We all have days when nothing we do feels good enough. For most people, this feeling passes and doesn’t necessarily impact daily living. But for others, a fear of imperfection turns into a debilitating phobia called atelophobia that intrudes on every part of their life.

To understand what atelophobia is, you first need a working definition of a phobia, which is a type of anxiety disorder that presents as a fear that is persistent, unrealistic, and excessive. This fear — also known as a specific phobia — can be about a person, situation, object, or animal.

While we all experience situations that create fear, often with phobias there is no real threat or danger. This perceived threat can disrupt daily routines, strain relationships, limit your ability to work, and reduce self-esteem. According to the National Institute of Mental Health, an estimated 12.5 percent of Americans will experience a specific phobia.

Atelophobia is often referred to as perfectionism. And while it is considered extreme perfectionism, Dr. Gail Saltz, associate professor of psychiatry at the New York Presbyterian Hospital Weill-Cornell Medical College says more than that, it is a true irrational fear of making any mistake.

“As with any phobia, people with atelophobia think about the fear of making a mistake in any way; it makes them avoid doing things because they would rather do nothing than do something and risk a mistake, this is the avoidance,” explains Saltz.

They also obsess a lot about mistakes they have made, she says, or imagine mistakes they could make. “These thoughts cause them to have overwhelming anxiety, which may make them feel panicky, nauseous, short of breath, dizzy, or experience a rapid heartbeat.”

Atelophobia often leads to constant judgment and negative evaluation that you do not believe you’re doing things perfectly, correctly, or the right way. Licensed clinical psychologist, Menije Boduryan-Turner, PsyD, says this need for perfectionism is different from having ambition or striving for excellence.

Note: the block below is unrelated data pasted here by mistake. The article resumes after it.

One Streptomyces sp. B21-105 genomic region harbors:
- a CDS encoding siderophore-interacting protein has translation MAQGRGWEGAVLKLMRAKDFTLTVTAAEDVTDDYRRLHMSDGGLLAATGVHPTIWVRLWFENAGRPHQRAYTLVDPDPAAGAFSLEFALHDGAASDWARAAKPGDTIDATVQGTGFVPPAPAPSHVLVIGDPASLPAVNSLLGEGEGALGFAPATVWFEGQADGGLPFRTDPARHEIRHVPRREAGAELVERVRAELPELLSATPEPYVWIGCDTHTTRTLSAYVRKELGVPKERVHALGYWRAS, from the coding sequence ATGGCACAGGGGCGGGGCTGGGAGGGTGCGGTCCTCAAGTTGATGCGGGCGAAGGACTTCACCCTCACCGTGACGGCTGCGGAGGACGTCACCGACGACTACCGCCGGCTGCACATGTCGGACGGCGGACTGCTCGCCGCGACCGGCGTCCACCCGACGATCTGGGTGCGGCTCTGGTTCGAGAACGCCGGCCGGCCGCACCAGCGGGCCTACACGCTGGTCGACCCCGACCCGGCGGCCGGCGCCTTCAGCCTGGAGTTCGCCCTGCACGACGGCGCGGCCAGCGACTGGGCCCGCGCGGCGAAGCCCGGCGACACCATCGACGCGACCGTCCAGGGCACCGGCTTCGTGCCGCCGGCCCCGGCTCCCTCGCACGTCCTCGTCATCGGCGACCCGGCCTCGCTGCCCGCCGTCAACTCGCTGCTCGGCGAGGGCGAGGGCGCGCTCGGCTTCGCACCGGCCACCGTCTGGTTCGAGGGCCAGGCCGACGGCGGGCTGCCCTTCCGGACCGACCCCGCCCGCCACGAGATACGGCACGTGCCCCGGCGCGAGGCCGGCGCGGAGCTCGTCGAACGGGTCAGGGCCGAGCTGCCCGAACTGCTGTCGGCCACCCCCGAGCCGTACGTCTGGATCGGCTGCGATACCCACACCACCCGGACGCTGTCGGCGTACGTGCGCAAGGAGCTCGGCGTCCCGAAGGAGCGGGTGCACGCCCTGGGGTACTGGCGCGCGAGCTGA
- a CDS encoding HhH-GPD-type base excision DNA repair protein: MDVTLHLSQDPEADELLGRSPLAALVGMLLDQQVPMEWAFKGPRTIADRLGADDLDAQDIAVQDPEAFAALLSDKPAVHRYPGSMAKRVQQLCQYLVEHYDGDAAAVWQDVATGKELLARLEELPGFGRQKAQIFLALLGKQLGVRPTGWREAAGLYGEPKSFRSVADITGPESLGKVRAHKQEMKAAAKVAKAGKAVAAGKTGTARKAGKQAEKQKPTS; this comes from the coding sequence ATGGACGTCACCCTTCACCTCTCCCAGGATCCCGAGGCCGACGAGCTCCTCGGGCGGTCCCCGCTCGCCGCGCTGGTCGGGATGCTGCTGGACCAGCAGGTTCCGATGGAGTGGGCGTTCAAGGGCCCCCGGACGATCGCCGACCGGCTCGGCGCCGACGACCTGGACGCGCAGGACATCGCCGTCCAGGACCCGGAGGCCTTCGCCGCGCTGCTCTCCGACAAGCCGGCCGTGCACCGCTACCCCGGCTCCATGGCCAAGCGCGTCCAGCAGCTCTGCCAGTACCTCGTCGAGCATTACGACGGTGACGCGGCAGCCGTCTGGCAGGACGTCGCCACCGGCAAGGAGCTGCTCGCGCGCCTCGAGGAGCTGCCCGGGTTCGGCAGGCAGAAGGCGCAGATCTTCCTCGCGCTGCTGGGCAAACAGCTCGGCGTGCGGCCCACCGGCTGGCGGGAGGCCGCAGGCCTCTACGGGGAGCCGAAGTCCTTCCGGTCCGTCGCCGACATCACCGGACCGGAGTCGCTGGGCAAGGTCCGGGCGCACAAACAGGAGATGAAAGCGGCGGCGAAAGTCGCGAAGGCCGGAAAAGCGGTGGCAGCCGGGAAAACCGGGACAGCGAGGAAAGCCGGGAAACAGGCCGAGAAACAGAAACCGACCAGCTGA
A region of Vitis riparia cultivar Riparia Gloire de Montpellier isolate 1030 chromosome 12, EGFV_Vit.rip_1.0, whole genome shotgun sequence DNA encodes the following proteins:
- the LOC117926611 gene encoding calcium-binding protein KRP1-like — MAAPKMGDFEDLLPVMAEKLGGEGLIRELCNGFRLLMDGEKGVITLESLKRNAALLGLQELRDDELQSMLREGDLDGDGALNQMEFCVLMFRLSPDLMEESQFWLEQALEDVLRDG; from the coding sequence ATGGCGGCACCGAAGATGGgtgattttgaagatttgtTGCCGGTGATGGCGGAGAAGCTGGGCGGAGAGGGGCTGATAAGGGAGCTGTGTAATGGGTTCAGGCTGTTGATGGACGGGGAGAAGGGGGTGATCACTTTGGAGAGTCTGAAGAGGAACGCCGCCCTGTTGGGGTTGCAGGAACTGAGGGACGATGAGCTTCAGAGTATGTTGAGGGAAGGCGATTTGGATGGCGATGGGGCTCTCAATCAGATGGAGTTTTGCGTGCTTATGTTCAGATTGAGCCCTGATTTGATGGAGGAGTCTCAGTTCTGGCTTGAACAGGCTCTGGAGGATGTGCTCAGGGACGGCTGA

“We all innately wish to be successful; however, on some level, we can anticipate, accept, and tolerate shortcomings, mistakes, and failed attempts,” she says. “People with atelophobia feel crushed by even the idea of a failed attempt, and they often feel miserable and depressed.”

The symptoms of atelophobia originate similarly to other phobias — with a trigger.

Boduryan-Turner says for atelophobia the feared stimuli can be very subjective because what you might view as imperfection someone else might view as fine or perfect.

Emotional distress is a common symptom of atelophobia. This can manifest as an increase in anxiety, panic, excessive fear, hypervigilance, hyperalertness, poor concentration.

Due to the mind and body connection, physiologically Boduryan-Turner says you may experience:

  • hyperventilation
  • muscle tension
  • headache
  • stomach pain

Other symptoms, according to Boduryan-Turner, include:

  • indecisiveness
  • procrastination
  • avoidance
  • reassurance seeking
  • excessive checking of your work for mistakes

She also points out that excessive fear and anxiety can lead to sleep disturbances and changes in appetite.

Additionally, a 2015 review of studies found a strong correlation between perfectionism and burnout. Researchers discovered that perfectionistic concerns, which relate to fears and doubt about personal performance, can lead to burnout in the workplace.

It’s important to note that atelophobia is different from atychiphobia, which is a fear of failure.

Atelophobia can be biologic, meaning it’s in your wiring to be insecure, sensitive, and perfectionistic. But Saltz says it’s often a result of a traumatic experience related to terrible experiences with failures or pressures to be perfect.